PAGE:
Gidi presented a paper on Comparative law at a workshop by Washington University Law School, in Saint Louis. One of his papers was translated into Japanese and published by the Journal of the Japanese Institute of International Business Law (Kokusai Shoji Homu).


Lonny Hoffman moderated a panel discussion on Legislative and Supreme Court Update at the Houston-Galveston Bench Bar Conference in April. Also in April he participated in an ad hoc working group on SB 1204, legislation which originally concerned court reorganization as proposed by Texans for Lawsuit Reform; organized the monthly scholarship workshop faculty series; was invited to speak in July 2007 in Scottsdale , Arizona, at an ALI-ABA program on civil practice and litigation techniques in the state and federal courts; and participated in an editorial board conference call meeting with First Chair Press, a new publication board within the Litigation Section of the ABA. Professor Hoffman’s work as Reporter for the Texas Supreme Court Task Force on Jury Assembly and Administration was featured in Carl Reynolds, “Judicial Branch Update”, Texas Bar Journal 46 (January 2007), and he was quoted in an article in the Texas Lawyer on the Harmer v. Coca-Cola case which, as of this writing, is pending before the Texas Supreme Court on motion for reconsideration. Professor Hoffman previously filed an amicus brief in the case supporting the plaintiffs on behalf of a group of Texas civil procedure law professors.


Paul Janicke will speak at the Biotechnology Industry Organization Conference in Boston on May 9. It will be a panel discussion on patent law reform efforts currently ongoing in Congress. Later in May, Professor Janicke will be the keynote speaker at the San Francisco Intellectual Property Law Association’s annual institute on case law developments in that field.


Joan Krause’s commentary, “Distorted Reflections of Battered Women Who Kill: A Response to Professor Dressler,” was published in the Ohio State Journal of Criminal Law.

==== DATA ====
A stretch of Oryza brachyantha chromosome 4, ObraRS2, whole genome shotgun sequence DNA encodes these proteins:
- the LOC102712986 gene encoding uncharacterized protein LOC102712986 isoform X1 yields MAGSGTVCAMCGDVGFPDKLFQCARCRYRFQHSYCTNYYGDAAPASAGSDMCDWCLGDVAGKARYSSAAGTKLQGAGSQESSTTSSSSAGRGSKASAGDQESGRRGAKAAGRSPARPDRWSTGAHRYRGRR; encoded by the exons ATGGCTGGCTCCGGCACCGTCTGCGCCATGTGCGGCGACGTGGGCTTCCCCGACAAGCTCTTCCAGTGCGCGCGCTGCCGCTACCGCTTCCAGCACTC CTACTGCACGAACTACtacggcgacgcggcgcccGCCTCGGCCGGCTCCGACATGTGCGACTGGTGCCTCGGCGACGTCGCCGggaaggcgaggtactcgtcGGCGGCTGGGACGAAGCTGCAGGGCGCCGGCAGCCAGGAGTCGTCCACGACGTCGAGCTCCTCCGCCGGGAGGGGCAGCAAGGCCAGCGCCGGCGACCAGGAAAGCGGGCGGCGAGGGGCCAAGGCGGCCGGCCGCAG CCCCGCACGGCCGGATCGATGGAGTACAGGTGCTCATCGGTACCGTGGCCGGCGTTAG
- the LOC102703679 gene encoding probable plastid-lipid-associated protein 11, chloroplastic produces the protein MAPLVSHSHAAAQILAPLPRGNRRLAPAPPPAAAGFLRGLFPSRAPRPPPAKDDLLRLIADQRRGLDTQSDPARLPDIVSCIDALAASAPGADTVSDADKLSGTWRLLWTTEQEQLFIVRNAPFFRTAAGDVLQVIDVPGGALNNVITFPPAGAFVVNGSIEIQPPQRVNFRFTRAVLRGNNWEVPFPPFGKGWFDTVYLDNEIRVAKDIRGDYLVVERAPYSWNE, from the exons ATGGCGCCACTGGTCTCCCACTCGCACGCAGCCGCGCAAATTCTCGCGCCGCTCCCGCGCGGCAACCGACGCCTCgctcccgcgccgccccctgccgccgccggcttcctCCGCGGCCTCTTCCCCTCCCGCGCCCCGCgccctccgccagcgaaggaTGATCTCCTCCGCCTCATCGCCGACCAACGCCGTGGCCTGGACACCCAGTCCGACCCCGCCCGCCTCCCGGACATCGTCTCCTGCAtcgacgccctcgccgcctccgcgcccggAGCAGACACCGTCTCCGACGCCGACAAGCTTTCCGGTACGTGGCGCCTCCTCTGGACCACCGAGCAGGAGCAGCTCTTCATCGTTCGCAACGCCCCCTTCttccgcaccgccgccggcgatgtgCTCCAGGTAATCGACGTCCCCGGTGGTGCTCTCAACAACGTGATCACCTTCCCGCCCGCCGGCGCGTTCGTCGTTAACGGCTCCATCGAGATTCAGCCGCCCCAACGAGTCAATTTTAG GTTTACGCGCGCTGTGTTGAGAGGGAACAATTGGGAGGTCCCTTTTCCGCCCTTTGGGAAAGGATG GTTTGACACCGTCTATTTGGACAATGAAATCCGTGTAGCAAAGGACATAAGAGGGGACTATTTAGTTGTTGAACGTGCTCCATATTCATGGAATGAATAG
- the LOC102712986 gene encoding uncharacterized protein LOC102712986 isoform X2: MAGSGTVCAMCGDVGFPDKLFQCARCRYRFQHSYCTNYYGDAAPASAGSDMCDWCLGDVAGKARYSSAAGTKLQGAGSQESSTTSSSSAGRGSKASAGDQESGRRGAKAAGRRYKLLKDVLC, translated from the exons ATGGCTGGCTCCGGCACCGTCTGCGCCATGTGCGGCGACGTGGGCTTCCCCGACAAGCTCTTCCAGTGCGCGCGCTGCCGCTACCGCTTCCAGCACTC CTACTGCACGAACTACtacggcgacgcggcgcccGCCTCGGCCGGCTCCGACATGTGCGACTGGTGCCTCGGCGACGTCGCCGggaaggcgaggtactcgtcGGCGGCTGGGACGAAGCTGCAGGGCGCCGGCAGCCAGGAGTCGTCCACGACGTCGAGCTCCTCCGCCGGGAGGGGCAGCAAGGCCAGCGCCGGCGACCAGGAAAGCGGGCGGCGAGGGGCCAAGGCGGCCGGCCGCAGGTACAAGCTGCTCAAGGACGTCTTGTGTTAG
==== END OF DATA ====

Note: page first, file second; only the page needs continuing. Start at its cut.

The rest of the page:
Raymond Nimmer’s article, “Legal Landscape of Electronic Commerce: Redefining Contract Law in an Information Age,” was published on the Contract Law Journal, an international journal edited in Australia. His essay,” An Essay on Article Two’s Irrelevance to Licensing Agreements,” was published in Loyola (Los Angeles) Law Journal as a part of a symposium on The Private Ordering of Contractual Relations. He also spoke as a guest lecturer at Cambridge University (UK) on May 2 and delivered speeches on April 23 sponsored by the Thomson-West experts program at the law firm of Heller-Ehrman and the law firm of Townsend and Townsend in San Francisco on, “Information Wars: the Grand Debate in Modern Intellectual Property Law.”  On April 13, he delivered the keynote speech at the NACLEA meeting in New York. He also spoke at two UH CLE programs during the month on Database Protection and Privacy Issues.


Michael A. Olivas responded to an invitation to comment on the record about the implementation of S.B. 529 in Georgia, which requires the GA Board of Regents to implement a policy concerning undocumented residency tuition. He delivered lectures on Hernandez v. Texas at the UH History Department on April 25, and at the University of California-Irvine on May 9, and wrote a paper, “Holding the Line: Plyler at Age 25,” for publication in a volume celebrating 25 years after Plyler v. Doe; he delivered the paper at a UC-Berkeley conference on May 7.  He also submitted the final manuscript for the forthcoming Law Stories Series, Education Law Stories (Foundation Press, 2007, with Ronna G. Schneider). He served as juror in the American Immigration Law Association/Bender’s Immigration Bulletin Daniel Levy Prize for the outstanding immigration law professor.